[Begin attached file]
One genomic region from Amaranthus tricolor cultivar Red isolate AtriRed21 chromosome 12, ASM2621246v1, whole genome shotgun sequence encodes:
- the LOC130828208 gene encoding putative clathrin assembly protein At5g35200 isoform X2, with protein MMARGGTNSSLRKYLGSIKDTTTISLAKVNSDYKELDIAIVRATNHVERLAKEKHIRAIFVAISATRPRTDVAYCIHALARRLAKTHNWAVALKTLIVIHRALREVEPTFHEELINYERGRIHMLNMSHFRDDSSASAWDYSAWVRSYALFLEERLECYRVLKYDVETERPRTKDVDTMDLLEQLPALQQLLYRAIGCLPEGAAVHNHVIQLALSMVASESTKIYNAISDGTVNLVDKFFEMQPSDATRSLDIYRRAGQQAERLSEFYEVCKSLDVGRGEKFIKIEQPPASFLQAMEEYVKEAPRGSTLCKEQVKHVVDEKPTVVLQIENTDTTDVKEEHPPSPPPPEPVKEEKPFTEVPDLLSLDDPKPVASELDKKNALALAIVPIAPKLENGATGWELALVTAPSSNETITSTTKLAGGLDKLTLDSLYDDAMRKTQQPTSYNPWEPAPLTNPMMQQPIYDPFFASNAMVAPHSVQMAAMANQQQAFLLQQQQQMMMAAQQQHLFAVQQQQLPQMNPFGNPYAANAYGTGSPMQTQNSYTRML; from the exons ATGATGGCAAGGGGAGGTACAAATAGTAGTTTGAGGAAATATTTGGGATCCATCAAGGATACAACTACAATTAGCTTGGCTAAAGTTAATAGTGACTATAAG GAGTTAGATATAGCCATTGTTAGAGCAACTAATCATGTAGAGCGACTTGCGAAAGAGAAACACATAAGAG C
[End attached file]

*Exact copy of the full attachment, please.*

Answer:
One genomic region from Amaranthus tricolor cultivar Red isolate AtriRed21 chromosome 12, ASM2621246v1, whole genome shotgun sequence encodes:
- the LOC130828208 gene encoding putative clathrin assembly protein At5g35200 isoform X2, with protein MMARGGTNSSLRKYLGSIKDTTTISLAKVNSDYKELDIAIVRATNHVERLAKEKHIRAIFVAISATRPRTDVAYCIHALARRLAKTHNWAVALKTLIVIHRALREVEPTFHEELINYERGRIHMLNMSHFRDDSSASAWDYSAWVRSYALFLEERLECYRVLKYDVETERPRTKDVDTMDLLEQLPALQQLLYRAIGCLPEGAAVHNHVIQLALSMVASESTKIYNAISDGTVNLVDKFFEMQPSDATRSLDIYRRAGQQAERLSEFYEVCKSLDVGRGEKFIKIEQPPASFLQAMEEYVKEAPRGSTLCKEQVKHVVDEKPTVVLQIENTDTTDVKEEHPPSPPPPEPVKEEKPFTEVPDLLSLDDPKPVASELDKKNALALAIVPIAPKLENGATGWELALVTAPSSNETITSTTKLAGGLDKLTLDSLYDDAMRKTQQPTSYNPWEPAPLTNPMMQQPIYDPFFASNAMVAPHSVQMAAMANQQQAFLLQQQQQMMMAAQQQHLFAVQQQQLPQMNPFGNPYAANAYGTGSPMQTQNSYTRML; from the exons ATGATGGCAAGGGGAGGTACAAATAGTAGTTTGAGGAAATATTTGGGATCCATCAAGGATACAACTACAATTAGCTTGGCTAAAGTTAATAGTGACTATAAG GAGTTAGATATAGCCATTGTTAGAGCAACTAATCATGTAGAGCGACTTGCGAAAGAGAAACACATAAGAG C